Aerospace Engineering researchers receive IRI/NSF grant for coatings and adhesion research
Geubelle, also a researcher at the Beckman Institute of Advanced Science and Technology, leads the investigation, “Multiscale Modeling and Assessment of Interfacial Adhesion Failure in Polymeric Coatings and Multilayered Devices.” Other project investigators include AE Affiliate Prof. Nancy R. Sottos of the Department of Materials Science and Engineering and The Beckman Institute, and John Kieffer, of the Materials Science and Engineering Department at the University of Michigan.
In addition to maintaining physical integrity, adhesives and coatings in modern devices, must also provide specific function(s)—the interface must not provide a barrier to electrical or thermal continuity in some devices, or to chemical diffusion or osmosis in others.
“Next generation models need to predict adhesive strength and functional properties—electrical, thermal, chemical conductivity—and they need to predict the factors that will cause these properties to vary over the life of the device. Such models can facilitate development of accelerated life tests and significantly reduce both the cost and the time required to develop new products.”
The Illinois researchers are collaborating with Keiffer because of his expertise in molecular modeling of polymeric materials in bulk and close to interfaces. His group also conducts some very small-scale experiments to validate his models.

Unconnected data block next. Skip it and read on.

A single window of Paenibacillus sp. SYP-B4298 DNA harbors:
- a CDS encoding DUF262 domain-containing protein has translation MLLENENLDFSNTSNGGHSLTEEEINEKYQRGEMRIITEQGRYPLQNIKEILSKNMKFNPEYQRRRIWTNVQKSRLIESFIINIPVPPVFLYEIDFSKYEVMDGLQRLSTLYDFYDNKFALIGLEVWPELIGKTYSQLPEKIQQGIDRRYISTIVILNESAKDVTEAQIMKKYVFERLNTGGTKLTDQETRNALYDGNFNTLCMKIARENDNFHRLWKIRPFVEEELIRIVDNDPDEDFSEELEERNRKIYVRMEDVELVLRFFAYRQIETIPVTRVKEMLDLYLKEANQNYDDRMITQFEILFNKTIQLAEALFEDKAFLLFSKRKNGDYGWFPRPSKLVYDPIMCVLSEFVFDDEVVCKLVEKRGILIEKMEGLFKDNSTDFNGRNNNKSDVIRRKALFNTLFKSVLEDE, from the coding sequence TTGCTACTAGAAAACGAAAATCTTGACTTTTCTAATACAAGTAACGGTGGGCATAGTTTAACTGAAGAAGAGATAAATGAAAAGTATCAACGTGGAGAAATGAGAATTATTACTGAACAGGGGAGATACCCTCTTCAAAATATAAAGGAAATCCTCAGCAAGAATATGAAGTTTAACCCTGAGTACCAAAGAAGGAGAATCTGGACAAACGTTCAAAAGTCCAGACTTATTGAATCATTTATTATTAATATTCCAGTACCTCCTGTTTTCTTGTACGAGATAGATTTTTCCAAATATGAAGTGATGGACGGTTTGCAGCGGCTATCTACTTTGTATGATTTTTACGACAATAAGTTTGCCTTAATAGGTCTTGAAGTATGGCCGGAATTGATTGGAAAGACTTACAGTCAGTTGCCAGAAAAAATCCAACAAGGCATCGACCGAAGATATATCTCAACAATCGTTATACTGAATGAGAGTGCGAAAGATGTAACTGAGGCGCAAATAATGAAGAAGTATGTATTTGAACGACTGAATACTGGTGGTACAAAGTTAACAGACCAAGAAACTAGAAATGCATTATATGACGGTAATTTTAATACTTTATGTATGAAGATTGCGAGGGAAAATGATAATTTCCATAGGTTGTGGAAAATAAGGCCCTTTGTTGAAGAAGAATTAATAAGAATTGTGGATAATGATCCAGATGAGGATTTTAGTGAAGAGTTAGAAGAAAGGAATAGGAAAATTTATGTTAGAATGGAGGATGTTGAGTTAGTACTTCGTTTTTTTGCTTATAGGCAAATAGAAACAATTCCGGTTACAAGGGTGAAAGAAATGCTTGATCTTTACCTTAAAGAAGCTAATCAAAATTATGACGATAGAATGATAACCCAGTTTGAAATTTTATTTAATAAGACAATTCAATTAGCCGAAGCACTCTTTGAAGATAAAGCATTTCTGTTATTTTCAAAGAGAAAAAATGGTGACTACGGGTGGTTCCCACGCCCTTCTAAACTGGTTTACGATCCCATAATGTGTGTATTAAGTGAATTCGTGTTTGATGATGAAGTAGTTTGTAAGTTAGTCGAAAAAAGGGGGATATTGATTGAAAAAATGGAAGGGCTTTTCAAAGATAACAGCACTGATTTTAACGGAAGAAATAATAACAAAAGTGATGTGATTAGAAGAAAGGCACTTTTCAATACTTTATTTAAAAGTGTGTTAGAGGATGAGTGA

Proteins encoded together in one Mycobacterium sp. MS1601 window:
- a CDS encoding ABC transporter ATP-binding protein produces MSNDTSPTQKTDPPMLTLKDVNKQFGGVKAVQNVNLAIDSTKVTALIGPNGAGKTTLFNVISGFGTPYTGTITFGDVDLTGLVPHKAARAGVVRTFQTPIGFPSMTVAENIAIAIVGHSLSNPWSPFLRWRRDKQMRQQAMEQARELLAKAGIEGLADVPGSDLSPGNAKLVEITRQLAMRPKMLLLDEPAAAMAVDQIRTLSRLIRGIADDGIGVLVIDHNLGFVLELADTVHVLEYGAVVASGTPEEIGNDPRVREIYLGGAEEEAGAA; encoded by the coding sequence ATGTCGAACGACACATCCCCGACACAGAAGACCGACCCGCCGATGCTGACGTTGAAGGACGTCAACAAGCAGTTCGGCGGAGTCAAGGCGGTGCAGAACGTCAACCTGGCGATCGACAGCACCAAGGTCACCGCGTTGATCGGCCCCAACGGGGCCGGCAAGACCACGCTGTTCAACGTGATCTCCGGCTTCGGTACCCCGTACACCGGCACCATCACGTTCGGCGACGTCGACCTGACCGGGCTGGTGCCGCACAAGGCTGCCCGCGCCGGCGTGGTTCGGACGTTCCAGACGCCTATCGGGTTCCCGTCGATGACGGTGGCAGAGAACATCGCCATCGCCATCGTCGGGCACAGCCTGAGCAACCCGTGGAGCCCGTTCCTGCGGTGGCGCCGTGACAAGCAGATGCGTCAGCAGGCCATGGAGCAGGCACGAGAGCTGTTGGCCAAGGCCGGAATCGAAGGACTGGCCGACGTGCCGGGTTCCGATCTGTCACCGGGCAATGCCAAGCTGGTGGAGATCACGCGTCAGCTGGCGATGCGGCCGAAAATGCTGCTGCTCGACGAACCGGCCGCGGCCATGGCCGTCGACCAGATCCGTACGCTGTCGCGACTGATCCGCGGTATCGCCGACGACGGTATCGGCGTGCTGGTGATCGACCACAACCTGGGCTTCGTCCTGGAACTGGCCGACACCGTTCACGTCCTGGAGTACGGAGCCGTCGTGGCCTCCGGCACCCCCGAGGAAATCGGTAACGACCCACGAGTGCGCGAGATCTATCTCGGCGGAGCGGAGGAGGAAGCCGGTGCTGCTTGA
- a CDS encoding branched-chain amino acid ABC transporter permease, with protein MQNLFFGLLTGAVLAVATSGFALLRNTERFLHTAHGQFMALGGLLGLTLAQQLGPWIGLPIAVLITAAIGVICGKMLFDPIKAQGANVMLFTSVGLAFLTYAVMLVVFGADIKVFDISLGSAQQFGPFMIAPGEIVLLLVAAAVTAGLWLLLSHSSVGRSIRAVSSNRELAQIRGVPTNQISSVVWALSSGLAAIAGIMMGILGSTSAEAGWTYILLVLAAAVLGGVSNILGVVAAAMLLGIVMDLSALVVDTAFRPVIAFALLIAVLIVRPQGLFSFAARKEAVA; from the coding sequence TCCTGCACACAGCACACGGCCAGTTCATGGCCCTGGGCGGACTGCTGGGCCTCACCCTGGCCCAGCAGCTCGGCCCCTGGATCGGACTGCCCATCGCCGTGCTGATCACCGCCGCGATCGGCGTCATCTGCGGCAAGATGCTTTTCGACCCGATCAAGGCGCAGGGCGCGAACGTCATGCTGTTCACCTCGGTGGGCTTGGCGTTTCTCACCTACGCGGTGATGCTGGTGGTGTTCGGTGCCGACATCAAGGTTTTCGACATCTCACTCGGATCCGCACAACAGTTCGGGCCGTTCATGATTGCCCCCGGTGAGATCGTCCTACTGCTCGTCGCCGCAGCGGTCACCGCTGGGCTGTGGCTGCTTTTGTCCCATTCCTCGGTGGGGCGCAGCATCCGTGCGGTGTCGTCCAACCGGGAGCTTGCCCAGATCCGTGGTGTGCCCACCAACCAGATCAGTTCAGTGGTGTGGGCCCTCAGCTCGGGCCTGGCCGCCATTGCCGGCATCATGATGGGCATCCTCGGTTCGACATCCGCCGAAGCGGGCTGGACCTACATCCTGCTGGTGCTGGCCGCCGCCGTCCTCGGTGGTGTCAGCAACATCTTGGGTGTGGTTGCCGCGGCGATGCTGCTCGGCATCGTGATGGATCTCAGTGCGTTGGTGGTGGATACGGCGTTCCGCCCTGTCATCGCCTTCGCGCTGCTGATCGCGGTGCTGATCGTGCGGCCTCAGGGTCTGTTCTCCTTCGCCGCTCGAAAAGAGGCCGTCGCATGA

Keiffer’s molecular-level modeling will be used in Guebelle’s multiscale cohesive framework to develop a failure model (i.e., a model of the failure of the interface) that can be used at the device-level. Sottos will perform the “macro-scale experiments” — with specimens that are a few microns in thickness and a few millimeters in length — so the researchers can validate the continuum models.
As part of an intensive process, an IRI advisory panel conducted background research among a diverse industry cross section of IRI member organizations to identify issues and challenges industries face in which targeted academic research might identify possible solutions. Ultimately, the IRI advisory panel focused attention on two topics: Renewable Energy related challenges and Materials.
“In defining these questions and connecting industry to academia in the search for adhesion and coating solutions, the Industry-Defined Fundamental Research program promises to have a measurable effect,” stated IRI president Edward Bernstein. “We expect this research will lead directly to a fundamental understanding of problems common across industry, the solution of which will strengthen industry’s competitiveness and open new markets.”
The National Science Foundation (NSF) has awarded IRI a $1.2 million grant to pilot the Industry-Defined Fundamental Research program. The program intends to allow participating companies to influence a scientific research agenda, in a pre-competitive space, by defining key questions and then partnering with universities and companies to explore them.
This grant is a direct extension of work Geubelle and Sottos have been doing on characterizing the failure properties of thin films. That work, sponsored by the Semiconductor Research Corporation (SRC) and NSF, and has been going on for about four years. # # #